Take one example: Vanity Fair. It is a high profile, respectable, world-renowned publication, carrying many challenging pieces of social commentary and solid journalism. It also features a celebrity on the cover of each issue – most often an actor or actress (but sometimes a musician or political figure). In their February 2013 issue, their cover star was actress Jennifer Lawrence. This 22 year old articulate, multiple award-winning actress has already been nominated for an Academy Award twice, and is now one of the most sought after performers in her field. The magazine cover, however, chose to state (over a photograph of her cleavage) that over a “Million Men Say Jennifer Lawrence is the World’s Most Desirable Woman!” Open the magazine, and Miss Lawrence’s comments on her remarkable career achievements are printed alongside photographs of her sprawled suggestively in a hotel window, and bent over the bonnet of a car in skin-tight leggings and stiletto heels. Back in October 2011, UN ambassador, producer, writer, director and award-winning actress Angelina Jolie also graced the Vanity Fair cover, to mark the upcoming release of a movie she wrote and directed called “In The Land Of Blood And Honey”, about the Bosnian War. Pictured in a tight, naked head and shoulders shot, the cover tagline quoted “I’ve never felt so exposed!”

On occasion, Vanity Fair does in fact feature a scantily-clad male celebrity on their cover, often in the same sensationalist way. Surely the same point applies then too? However, one glance at their back catalogue demonstrates that it is women far more often than men, as is the case with most other publications.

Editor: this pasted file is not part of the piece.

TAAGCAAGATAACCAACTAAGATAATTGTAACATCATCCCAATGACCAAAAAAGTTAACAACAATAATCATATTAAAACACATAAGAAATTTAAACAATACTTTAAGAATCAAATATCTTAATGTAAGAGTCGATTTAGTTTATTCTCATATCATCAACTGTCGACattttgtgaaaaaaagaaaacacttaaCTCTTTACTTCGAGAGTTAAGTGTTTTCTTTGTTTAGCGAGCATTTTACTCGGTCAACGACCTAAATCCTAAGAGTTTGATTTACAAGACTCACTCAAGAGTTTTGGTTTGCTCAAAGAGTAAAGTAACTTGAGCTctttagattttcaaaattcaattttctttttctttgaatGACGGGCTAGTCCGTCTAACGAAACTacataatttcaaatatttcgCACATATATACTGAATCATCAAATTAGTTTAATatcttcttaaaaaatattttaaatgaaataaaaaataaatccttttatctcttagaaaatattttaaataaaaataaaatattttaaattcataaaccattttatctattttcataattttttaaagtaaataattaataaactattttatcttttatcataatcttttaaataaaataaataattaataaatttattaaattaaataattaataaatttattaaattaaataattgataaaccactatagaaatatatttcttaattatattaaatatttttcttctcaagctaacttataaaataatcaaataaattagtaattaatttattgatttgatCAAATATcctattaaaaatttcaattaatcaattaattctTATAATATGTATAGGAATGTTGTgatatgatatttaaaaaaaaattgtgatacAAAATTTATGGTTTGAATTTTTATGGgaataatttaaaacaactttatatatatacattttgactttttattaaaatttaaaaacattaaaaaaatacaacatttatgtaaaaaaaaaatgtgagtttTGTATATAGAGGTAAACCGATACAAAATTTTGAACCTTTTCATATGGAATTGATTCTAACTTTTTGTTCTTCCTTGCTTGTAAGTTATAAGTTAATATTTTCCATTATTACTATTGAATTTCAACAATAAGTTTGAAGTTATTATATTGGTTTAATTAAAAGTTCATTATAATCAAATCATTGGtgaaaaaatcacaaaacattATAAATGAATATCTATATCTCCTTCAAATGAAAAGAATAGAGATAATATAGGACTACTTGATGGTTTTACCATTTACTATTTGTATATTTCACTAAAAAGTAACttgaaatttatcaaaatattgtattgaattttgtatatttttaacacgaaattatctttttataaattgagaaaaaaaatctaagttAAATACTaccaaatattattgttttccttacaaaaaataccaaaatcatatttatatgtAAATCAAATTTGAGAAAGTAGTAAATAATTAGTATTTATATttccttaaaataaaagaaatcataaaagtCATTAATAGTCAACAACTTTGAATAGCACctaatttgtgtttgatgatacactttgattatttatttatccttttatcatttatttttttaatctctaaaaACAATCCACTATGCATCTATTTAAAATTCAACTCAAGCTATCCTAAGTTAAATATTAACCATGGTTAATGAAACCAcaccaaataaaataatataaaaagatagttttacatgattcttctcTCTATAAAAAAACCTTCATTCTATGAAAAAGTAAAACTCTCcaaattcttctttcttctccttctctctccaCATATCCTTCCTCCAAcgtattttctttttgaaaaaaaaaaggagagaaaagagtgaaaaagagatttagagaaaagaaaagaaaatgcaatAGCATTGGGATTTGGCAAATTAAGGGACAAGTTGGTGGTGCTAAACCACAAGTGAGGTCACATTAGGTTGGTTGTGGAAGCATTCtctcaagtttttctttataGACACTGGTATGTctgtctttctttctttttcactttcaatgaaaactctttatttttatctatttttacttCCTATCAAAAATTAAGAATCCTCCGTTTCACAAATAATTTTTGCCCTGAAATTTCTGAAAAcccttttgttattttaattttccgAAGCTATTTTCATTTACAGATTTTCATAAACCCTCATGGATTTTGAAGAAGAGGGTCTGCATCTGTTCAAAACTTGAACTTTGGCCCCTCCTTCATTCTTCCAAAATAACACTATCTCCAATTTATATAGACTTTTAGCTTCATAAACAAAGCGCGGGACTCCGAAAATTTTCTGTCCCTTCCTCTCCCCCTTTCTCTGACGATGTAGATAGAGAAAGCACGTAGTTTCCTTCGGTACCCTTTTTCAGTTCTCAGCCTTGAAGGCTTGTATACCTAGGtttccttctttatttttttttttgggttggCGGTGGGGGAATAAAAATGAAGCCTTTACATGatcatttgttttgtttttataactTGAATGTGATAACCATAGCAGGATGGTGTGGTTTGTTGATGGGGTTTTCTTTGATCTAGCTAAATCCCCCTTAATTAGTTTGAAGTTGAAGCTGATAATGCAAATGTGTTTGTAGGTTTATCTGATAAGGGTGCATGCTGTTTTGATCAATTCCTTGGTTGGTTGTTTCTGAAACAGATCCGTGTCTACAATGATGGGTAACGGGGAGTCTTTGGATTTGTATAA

So why do magazines insist on following this disappointing format? We are told it is all our fault, of course. We live in a consumer-led market, and certainly a magazine with a naked/semi-naked female global superstar on the cover will sell far more copies than if she wore a business suit. And what does that say about us? That we value physical appearance over personal achievement? That sex does indeed sell? The question is: Which came first? The oppressive media, or the willingness to be subjugated?

And how are we fed this toxic medicine? By being told that physically exposing ourselves is a strength, because it displays confidence and self-esteem. In reality, the reason those magazines grab the attention of the customer at the newsstand is not the interviewee’s thoughts on political, social, economic or industry issues. Nor is it the celebration of all they have achieved. They grab the attention because the pictures are titillating – and that is not empowerment. That is reducing a woman to a single aspect of her complex identity, and manipulating it to be pleasing to the eye. Make no mistake, these magazine covers – every single one of them – are the thorn in our sides. They oppress us by encouraging us to hold ourselves to an impossible standard. They oppress the subject by reducing her from a whole, accomplished person to a simple sex object. They set us up to fail by telling us that nakedness and sexual objectification are desirable and empowering in a society that still believes a woman is “asking for it” if she dares to wear a skirt that falls above the knee.

These pictures are not empowering. Whatever the reason for their invitation to appear on a magazine cover, these women are accomplished individuals. But with one picture, they are nothing more than an object to be ogled. If you want to take an empowering picture of a woman, how about one of her holding her High School Diploma? Or her Degree certificate? Or the keys to her business? A picture of Angelina Jolie in a UN shirt should be far more interesting than a picture of her in no shirt at all.

These magazine covers are a social problem, but they will continue to be produced, because we will continue to buy them and play our part in the perpetuation of the cycle of self-abuse. And that’s our problem.

This First Moment

The agonising storm subsides

Instantly gone from memory

Excitement floats on the periphery

Swirling, fussing, smiling, clucking

At the core, the newest bond

Calm and serene

Warm perfection, closely cradled

This first moment

The world melting away

Never more clear, never more flawless

Endless possibility, brimming with hope

Connected at heart and soul

Eyes locked

Mother and son.